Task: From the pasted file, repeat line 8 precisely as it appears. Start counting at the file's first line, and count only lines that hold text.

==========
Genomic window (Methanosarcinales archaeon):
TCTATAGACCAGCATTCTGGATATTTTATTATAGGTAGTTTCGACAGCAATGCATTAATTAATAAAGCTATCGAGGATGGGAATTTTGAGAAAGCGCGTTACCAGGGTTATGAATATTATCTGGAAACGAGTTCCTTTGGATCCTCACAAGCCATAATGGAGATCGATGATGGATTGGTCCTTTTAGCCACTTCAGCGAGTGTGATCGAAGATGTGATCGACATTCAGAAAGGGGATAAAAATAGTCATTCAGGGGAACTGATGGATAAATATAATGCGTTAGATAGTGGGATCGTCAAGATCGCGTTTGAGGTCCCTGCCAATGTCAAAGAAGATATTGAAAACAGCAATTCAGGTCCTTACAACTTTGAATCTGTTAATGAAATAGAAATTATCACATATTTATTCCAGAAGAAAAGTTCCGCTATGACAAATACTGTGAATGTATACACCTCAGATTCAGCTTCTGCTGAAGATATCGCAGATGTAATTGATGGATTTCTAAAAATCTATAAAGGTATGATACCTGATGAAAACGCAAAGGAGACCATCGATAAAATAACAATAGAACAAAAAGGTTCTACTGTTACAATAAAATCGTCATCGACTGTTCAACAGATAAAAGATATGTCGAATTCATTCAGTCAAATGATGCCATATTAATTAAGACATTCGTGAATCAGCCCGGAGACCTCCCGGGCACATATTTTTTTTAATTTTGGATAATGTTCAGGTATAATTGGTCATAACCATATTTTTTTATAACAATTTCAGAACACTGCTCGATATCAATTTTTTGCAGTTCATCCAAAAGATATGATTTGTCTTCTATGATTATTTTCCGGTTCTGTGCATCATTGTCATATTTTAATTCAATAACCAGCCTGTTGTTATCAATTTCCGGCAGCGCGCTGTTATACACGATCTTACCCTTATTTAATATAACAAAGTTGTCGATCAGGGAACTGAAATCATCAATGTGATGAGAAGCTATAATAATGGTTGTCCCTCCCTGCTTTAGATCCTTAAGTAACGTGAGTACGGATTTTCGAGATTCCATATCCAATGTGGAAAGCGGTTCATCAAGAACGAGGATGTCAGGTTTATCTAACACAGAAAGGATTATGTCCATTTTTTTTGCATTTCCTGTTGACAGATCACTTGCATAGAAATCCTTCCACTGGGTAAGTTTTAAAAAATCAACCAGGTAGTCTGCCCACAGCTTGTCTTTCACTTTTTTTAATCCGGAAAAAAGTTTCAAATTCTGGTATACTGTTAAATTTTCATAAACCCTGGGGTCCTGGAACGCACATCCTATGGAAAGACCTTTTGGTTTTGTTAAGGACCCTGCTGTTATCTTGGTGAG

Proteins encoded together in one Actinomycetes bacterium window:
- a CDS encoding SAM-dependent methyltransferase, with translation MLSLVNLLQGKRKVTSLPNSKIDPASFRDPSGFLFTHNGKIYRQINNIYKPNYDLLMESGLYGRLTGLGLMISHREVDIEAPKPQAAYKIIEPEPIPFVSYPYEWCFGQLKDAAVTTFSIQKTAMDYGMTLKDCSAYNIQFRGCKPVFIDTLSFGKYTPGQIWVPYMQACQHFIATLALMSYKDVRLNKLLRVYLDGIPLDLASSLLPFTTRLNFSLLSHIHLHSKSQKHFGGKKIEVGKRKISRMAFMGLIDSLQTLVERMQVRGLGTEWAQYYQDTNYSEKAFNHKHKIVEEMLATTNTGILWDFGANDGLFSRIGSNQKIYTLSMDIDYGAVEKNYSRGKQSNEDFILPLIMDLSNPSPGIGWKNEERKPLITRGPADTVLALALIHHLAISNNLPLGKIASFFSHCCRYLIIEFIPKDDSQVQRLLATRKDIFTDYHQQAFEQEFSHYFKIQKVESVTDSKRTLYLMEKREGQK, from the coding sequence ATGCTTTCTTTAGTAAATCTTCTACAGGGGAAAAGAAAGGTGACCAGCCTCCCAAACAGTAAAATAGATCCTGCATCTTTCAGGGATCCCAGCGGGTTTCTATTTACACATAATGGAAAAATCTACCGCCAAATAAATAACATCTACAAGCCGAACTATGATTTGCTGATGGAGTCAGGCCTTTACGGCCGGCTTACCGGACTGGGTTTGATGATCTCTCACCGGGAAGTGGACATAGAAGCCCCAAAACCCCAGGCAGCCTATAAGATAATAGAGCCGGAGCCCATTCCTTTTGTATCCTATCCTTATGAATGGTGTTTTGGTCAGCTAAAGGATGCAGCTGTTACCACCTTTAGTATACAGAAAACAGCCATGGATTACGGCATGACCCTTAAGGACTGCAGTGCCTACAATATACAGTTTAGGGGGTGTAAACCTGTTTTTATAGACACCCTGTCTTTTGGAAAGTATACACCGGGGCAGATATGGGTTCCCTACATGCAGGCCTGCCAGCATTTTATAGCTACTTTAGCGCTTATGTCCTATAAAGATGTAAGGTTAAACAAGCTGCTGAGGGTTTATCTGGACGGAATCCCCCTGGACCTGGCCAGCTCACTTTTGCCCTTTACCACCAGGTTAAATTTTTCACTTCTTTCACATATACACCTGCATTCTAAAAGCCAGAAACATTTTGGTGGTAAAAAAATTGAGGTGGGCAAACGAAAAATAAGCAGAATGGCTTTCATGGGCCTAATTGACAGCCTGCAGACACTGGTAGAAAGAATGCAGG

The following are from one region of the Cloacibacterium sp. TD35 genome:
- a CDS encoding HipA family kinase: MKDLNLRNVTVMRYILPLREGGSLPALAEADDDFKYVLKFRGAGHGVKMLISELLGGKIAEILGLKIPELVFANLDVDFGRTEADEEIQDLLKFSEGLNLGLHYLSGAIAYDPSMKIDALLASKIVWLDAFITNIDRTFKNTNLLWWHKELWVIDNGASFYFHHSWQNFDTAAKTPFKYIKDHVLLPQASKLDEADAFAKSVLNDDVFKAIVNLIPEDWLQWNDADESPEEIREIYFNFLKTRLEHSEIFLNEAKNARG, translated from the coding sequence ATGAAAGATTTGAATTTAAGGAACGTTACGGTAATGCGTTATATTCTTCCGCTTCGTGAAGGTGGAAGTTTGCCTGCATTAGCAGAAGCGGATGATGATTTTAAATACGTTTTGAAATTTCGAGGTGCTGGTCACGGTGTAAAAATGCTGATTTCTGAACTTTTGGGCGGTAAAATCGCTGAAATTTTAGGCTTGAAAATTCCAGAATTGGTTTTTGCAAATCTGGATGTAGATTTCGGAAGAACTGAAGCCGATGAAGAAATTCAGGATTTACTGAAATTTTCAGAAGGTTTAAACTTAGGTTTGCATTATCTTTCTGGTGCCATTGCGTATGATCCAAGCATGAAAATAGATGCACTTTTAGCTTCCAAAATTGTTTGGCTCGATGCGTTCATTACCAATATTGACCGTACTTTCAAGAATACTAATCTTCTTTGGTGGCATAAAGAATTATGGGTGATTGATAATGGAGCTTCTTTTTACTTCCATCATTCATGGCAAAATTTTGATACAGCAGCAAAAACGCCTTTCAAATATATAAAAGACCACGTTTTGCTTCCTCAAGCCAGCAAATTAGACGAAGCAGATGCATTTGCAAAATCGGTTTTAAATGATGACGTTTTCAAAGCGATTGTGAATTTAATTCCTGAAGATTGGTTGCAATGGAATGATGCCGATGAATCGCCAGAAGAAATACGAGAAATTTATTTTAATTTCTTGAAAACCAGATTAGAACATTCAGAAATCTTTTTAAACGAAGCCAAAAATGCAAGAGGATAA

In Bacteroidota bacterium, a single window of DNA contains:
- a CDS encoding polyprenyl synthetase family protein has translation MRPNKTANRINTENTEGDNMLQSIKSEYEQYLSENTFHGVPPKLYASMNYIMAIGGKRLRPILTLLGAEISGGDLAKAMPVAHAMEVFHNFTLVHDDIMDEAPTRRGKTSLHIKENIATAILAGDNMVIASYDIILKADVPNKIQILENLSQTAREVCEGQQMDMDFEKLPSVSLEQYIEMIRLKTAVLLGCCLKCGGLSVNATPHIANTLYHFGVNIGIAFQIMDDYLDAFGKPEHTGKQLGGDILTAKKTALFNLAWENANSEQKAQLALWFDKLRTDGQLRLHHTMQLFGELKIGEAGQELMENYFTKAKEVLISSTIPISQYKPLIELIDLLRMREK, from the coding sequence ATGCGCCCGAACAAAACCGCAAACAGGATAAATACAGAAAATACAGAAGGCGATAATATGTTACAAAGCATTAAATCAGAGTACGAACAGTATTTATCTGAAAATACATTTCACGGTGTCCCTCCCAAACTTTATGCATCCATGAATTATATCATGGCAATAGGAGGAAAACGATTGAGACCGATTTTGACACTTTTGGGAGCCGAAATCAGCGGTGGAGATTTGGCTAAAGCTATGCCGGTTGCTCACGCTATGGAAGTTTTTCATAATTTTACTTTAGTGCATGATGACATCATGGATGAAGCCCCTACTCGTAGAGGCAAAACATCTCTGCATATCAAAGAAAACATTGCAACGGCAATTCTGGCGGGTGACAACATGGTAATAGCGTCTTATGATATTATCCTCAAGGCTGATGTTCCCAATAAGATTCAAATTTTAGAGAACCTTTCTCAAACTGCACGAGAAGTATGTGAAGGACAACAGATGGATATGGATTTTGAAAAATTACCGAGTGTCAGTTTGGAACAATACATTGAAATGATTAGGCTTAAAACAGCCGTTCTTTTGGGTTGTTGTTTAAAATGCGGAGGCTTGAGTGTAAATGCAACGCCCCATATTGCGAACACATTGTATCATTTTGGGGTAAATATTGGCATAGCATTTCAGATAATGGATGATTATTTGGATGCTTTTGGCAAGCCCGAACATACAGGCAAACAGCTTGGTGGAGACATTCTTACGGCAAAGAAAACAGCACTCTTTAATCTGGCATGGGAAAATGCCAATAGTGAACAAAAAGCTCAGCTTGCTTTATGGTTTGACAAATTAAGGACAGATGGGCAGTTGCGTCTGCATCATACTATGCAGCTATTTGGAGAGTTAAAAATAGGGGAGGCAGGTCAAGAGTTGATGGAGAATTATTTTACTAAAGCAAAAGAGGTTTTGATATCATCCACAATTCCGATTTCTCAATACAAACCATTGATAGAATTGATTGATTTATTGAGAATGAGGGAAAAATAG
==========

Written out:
- a CDS encoding polyprenyl synthetase family protein has translation MRPNKTANRINTENTEGDNMLQSIKSEYEQYLSENTFHGVPPKLYASMNYIMAIGGKRLRPILTLLGAEISGGDLAKAMPVAHAMEVFHNFTLVHDDIMDEAPTRRGKTSLHIKENIATAILAGDNMVIASYDIILKADVPNKIQILENLSQTAREVCEGQQMDMDFEKLPSVSLEQYIEMIRLKTAVLLGCCLKCGGLSVNATPHIANTLYHFGVNIGIAFQIMDDYLDAFGKPEHTGKQLGGDILTAKKTALFNLAWENANSEQKAQLALWFDKLRTDGQLRLHHTMQLFGELKIGEAGQELMENYFTKAKEVLISSTIPISQYKPLIELIDLLRMREK, from the coding sequence ATGCGCCCGAACAAAACCGCAAACAGGATAAATACAGAAAATACAGAAGGCGATAATATGTTACAAAGCATTAAATCAGAGTACGAACAGTATTTATCTGAAAATACATTTCACGGTGTCCCTCCCAAACTTTATGCATCCATGAATTATATCATGGCAATAGGAGGAAAACGATTGAGACCGATTTTGACACTTTTGGGAGCCGAAATCAGCGGTGGAGATTTGGCTAAAGCTATGCCGGTTGCTCACGCTATGGAAGTTTTTCATAATTTTACTTTAGTGCATGATGACATCATGGATGAAGCCCCTACTCGTAGAGGCAAAACATCTCTGCATATCAAAGAAAACATTGCAACGGCAATTCTGGCGGGTGACAACATGGTAATAGCGTCTTATGATATTATCCTCAAGGCTGATGTTCCCAATAAGATTCAAATTTTAGAGAACCTTTCTCAAACTGCACGAGAAGTATGTGAAGGACAACAGATGGATATGGATTTTGAAAAATTACCGAGTGTCAGTTTGGAACAATACATTGAAATGATTAGGCTTAAAACAGCCGTTCTTTTGGGTTGTTGTTTAAAATGCGGAGGCTTGAGTGTAAATGCAACGCCCCATATTGCGAACACATTGTATCATTTTGGGGTAAATATTGGCATAGCATTTCAGATAATGGATGATTATTTGGATGCTTTTGGCAAGCCCGAACATACAGGCAAACAGCTTGGTGGAGACATTCTTACGGCAAAGAAAACAGCACTCTTTAATCTGGCATGGGAAAATGCCAATAGTGAACAAAAAGCTCAGCTTGCTTTATGGTTTGACAAATTAAGGACAGATGGGCAGTTGCGTCTGCATCATACTATGCAGCTATTTGGAGAGTTAAAAATAGGGGAGGCAGGTCAAGAGTTGATGGAGAATTATTTTACTAAAGCAAAAGAGGTTTTGATATCATCCACAATTCCGATTTCTCAATACAAACCATTGATAGAATTGATTGATTTATTGAGAATGAGGGAAAAATAG